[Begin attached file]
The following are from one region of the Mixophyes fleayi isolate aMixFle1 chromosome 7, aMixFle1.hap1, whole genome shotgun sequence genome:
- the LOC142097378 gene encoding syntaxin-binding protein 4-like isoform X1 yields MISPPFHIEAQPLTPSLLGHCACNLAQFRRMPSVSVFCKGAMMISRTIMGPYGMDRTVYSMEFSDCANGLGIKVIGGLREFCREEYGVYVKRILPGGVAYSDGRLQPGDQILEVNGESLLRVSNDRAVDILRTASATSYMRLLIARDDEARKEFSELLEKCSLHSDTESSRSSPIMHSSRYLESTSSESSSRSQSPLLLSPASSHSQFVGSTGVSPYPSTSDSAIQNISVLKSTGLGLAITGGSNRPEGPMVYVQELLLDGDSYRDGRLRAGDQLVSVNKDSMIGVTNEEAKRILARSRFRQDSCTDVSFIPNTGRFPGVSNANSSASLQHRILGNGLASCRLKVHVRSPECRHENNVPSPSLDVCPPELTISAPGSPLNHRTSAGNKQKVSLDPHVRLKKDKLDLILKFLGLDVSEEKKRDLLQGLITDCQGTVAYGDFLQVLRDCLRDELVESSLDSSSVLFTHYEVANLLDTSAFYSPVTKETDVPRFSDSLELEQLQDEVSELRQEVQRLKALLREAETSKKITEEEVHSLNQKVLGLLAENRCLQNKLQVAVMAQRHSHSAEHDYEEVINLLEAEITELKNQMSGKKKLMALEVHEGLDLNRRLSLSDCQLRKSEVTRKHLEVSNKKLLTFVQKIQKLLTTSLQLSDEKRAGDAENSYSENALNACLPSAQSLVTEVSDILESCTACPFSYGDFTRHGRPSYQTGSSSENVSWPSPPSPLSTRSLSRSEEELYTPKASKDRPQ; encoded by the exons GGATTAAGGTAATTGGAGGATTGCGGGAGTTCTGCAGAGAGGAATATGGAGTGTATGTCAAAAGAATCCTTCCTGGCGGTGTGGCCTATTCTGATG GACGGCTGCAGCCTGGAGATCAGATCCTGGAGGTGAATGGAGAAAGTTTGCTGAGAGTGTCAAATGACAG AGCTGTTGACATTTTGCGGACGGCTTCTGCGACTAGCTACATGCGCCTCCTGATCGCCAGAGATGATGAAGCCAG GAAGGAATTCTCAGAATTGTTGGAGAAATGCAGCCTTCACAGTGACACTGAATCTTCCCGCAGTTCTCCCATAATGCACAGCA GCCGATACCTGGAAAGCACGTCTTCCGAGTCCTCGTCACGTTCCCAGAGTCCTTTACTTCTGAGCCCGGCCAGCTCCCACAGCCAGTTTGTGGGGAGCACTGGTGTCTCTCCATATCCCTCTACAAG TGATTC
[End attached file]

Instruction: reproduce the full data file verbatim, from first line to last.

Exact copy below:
The following are from one region of the Mixophyes fleayi isolate aMixFle1 chromosome 7, aMixFle1.hap1, whole genome shotgun sequence genome:
- the LOC142097378 gene encoding syntaxin-binding protein 4-like isoform X1 yields MISPPFHIEAQPLTPSLLGHCACNLAQFRRMPSVSVFCKGAMMISRTIMGPYGMDRTVYSMEFSDCANGLGIKVIGGLREFCREEYGVYVKRILPGGVAYSDGRLQPGDQILEVNGESLLRVSNDRAVDILRTASATSYMRLLIARDDEARKEFSELLEKCSLHSDTESSRSSPIMHSSRYLESTSSESSSRSQSPLLLSPASSHSQFVGSTGVSPYPSTSDSAIQNISVLKSTGLGLAITGGSNRPEGPMVYVQELLLDGDSYRDGRLRAGDQLVSVNKDSMIGVTNEEAKRILARSRFRQDSCTDVSFIPNTGRFPGVSNANSSASLQHRILGNGLASCRLKVHVRSPECRHENNVPSPSLDVCPPELTISAPGSPLNHRTSAGNKQKVSLDPHVRLKKDKLDLILKFLGLDVSEEKKRDLLQGLITDCQGTVAYGDFLQVLRDCLRDELVESSLDSSSVLFTHYEVANLLDTSAFYSPVTKETDVPRFSDSLELEQLQDEVSELRQEVQRLKALLREAETSKKITEEEVHSLNQKVLGLLAENRCLQNKLQVAVMAQRHSHSAEHDYEEVINLLEAEITELKNQMSGKKKLMALEVHEGLDLNRRLSLSDCQLRKSEVTRKHLEVSNKKLLTFVQKIQKLLTTSLQLSDEKRAGDAENSYSENALNACLPSAQSLVTEVSDILESCTACPFSYGDFTRHGRPSYQTGSSSENVSWPSPPSPLSTRSLSRSEEELYTPKASKDRPQ; encoded by the exons GGATTAAGGTAATTGGAGGATTGCGGGAGTTCTGCAGAGAGGAATATGGAGTGTATGTCAAAAGAATCCTTCCTGGCGGTGTGGCCTATTCTGATG GACGGCTGCAGCCTGGAGATCAGATCCTGGAGGTGAATGGAGAAAGTTTGCTGAGAGTGTCAAATGACAG AGCTGTTGACATTTTGCGGACGGCTTCTGCGACTAGCTACATGCGCCTCCTGATCGCCAGAGATGATGAAGCCAG GAAGGAATTCTCAGAATTGTTGGAGAAATGCAGCCTTCACAGTGACACTGAATCTTCCCGCAGTTCTCCCATAATGCACAGCA GCCGATACCTGGAAAGCACGTCTTCCGAGTCCTCGTCACGTTCCCAGAGTCCTTTACTTCTGAGCCCGGCCAGCTCCCACAGCCAGTTTGTGGGGAGCACTGGTGTCTCTCCATATCCCTCTACAAG TGATTC